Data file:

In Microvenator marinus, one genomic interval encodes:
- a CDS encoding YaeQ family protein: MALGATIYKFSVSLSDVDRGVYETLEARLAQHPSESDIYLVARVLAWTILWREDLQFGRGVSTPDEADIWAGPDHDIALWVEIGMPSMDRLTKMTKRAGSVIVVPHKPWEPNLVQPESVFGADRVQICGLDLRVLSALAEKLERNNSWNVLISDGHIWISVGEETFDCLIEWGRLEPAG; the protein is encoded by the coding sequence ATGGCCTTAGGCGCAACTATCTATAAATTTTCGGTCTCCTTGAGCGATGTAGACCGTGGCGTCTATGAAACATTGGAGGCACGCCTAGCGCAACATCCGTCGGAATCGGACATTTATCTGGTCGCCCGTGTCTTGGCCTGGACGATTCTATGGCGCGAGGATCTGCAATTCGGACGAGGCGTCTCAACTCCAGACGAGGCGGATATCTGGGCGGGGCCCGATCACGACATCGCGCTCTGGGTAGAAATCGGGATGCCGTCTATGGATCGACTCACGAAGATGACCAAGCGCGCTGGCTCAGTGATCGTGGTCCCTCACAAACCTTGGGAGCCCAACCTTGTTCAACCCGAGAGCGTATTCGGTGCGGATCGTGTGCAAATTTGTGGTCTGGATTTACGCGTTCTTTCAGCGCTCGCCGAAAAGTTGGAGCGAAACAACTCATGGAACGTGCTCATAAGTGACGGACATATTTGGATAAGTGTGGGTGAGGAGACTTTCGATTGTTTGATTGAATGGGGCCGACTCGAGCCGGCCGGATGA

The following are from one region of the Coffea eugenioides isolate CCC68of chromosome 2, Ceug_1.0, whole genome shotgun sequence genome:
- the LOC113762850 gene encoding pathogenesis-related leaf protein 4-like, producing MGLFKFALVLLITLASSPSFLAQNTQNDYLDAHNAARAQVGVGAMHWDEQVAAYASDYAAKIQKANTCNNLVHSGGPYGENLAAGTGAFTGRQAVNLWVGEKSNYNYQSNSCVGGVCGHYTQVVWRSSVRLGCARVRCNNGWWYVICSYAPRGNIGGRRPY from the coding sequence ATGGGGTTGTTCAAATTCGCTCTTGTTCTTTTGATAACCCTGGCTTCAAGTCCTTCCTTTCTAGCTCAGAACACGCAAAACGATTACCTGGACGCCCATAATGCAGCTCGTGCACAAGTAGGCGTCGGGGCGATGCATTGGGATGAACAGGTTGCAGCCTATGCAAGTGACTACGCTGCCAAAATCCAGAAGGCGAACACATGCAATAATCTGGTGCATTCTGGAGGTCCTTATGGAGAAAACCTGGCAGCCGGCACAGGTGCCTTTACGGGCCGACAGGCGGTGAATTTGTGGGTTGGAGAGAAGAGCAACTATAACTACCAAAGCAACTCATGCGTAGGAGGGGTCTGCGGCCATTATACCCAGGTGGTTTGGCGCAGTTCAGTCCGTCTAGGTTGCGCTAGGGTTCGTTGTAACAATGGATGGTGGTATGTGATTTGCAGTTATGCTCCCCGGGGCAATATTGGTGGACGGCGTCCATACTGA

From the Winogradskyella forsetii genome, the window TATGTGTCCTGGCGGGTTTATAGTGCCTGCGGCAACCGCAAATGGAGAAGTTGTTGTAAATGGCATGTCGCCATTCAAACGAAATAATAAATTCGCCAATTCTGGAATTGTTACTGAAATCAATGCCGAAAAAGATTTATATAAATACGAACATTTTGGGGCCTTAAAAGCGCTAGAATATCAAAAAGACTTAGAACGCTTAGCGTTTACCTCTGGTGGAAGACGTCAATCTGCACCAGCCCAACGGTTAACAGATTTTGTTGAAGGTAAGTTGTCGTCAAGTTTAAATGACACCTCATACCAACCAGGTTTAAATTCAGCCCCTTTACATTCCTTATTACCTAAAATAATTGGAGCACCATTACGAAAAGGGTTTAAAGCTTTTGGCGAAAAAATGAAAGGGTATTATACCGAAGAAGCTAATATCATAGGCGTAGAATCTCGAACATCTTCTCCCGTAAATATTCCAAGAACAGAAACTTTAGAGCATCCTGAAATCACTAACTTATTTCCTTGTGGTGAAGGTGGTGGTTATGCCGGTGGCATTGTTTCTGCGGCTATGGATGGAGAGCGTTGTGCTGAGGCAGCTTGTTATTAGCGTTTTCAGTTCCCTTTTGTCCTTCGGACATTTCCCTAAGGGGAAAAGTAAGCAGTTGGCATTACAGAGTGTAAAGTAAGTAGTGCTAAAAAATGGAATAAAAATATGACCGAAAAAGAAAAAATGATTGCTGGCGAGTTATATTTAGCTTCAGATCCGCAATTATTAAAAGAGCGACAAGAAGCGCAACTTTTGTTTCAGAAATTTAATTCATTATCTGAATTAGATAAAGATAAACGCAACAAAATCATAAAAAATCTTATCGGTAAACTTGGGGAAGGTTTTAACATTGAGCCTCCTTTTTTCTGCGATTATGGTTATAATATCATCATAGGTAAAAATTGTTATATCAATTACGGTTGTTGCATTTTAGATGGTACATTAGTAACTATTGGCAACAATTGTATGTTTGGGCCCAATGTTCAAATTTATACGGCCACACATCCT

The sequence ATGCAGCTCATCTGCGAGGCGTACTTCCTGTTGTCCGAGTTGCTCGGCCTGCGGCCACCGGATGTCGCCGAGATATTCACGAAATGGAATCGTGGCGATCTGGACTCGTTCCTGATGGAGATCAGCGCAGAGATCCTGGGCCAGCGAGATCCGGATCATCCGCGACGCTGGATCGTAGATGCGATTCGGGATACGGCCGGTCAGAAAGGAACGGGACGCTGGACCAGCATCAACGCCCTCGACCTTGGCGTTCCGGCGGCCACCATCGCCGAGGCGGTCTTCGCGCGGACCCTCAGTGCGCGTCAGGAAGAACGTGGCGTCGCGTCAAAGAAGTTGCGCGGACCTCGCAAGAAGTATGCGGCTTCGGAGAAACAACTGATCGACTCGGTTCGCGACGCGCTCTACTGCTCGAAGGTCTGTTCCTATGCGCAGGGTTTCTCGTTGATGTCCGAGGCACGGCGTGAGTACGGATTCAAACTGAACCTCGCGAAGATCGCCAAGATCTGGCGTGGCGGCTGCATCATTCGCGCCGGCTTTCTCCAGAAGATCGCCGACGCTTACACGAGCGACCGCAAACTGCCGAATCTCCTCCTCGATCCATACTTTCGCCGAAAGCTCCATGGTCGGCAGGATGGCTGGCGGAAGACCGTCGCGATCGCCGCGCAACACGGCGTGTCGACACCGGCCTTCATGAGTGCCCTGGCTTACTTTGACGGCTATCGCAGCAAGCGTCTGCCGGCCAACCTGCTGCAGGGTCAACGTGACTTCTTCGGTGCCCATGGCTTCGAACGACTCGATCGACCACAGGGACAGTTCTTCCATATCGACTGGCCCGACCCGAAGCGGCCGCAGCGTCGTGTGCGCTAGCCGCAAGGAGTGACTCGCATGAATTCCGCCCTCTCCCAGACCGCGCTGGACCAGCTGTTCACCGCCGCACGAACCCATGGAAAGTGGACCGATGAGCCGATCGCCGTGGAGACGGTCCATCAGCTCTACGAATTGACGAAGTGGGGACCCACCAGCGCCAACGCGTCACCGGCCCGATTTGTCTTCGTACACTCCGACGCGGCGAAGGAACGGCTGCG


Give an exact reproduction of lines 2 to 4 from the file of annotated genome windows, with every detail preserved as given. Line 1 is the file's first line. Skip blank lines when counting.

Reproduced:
- a CDS encoding YaeQ family protein: MALGATIYKFSVSLSDVDRGVYETLEARLAQHPSESDIYLVARVLAWTILWREDLQFGRGVSTPDEADIWAGPDHDIALWVEIGMPSMDRLTKMTKRAGSVIVVPHKPWEPNLVQPESVFGADRVQICGLDLRVLSALAEKLERNNSWNVLISDGHIWISVGEETFDCLIEWGRLEPAG; the protein is encoded by the coding sequence ATGGCCTTAGGCGCAACTATCTATAAATTTTCGGTCTCCTTGAGCGATGTAGACCGTGGCGTCTATGAAACATTGGAGGCACGCCTAGCGCAACATCCGTCGGAATCGGACATTTATCTGGTCGCCCGTGTCTTGGCCTGGACGATTCTATGGCGCGAGGATCTGCAATTCGGACGAGGCGTCTCAACTCCAGACGAGGCGGATATCTGGGCGGGGCCCGATCACGACATCGCGCTCTGGGTAGAAATCGGGATGCCGTCTATGGATCGACTCACGAAGATGACCAAGCGCGCTGGCTCAGTGATCGTGGTCCCTCACAAACCTTGGGAGCCCAACCTTGTTCAACCCGAGAGCGTATTCGGTGCGGATCGTGTGCAAATTTGTGGTCTGGATTTACGCGTTCTTTCAGCGCTCGCCGAAAAGTTGGAGCGAAACAACTCATGGAACGTGCTCATAAGTGACGGACATATTTGGATAAGTGTGGGTGAGGAGACTTTCGATTGTTTGATTGAATGGGGCCGACTCGAGCCGGCCGGATGA

The following are from one region of the Coffea eugenioides isolate CCC68of chromosome 2, Ceug_1.0, whole genome shotgun sequence genome:
- the LOC113762850 gene encoding pathogenesis-related leaf protein 4-like, producing MGLFKFALVLLITLASSPSFLAQNTQNDYLDAHNAARAQVGVGAMHWDEQVAAYASDYAAKIQKANTCNNLVHSGGPYGENLAAGTGAFTGRQAVNLWVGEKSNYNYQSNSCVGGVCGHYTQVVWRSSVRLGCARVRCNNGWWYVICSYAPRGNIGGRRPY from the coding sequence ATGGGGTTGTTCAAATTCGCTCTTGTTCTTTTGATAACCCTGGCTTCAAGTCCTTCCTTTCTAGCTCAGAACACGCAAAACGATTACCTGGACGCCCATAATGCAGCTCGTGCACAAGTAGGCGTCGGGGCGATGCATTGGGATGAACAGGTTGCAGCCTATGCAAGTGACTACGCTGCCAAAATCCAGAAGGCGAACACATGCAATAATCTGGTGCATTCTGGAGGTCCTTATGGAGAAAACCTGGCAGCCGGCACAGGTGCCTTTACGGGCCGACAGGCGGTGAATTTGTGGGTTGGAGAGAAGAGCAACTATAACTACCAAAGCAACTCATGCGTAGGAGGGGTCTGCGGCCATTATACCCAGGTGGTTTGGCGCAGTTCAGTCCGTCTAGGTTGCGCTAGGGTTCGTTGTAACAATGGATGGTGGTATGTGATTTGCAGTTATGCTCCCCGGGGCAATATTGGTGGACGGCGTCCATACTGA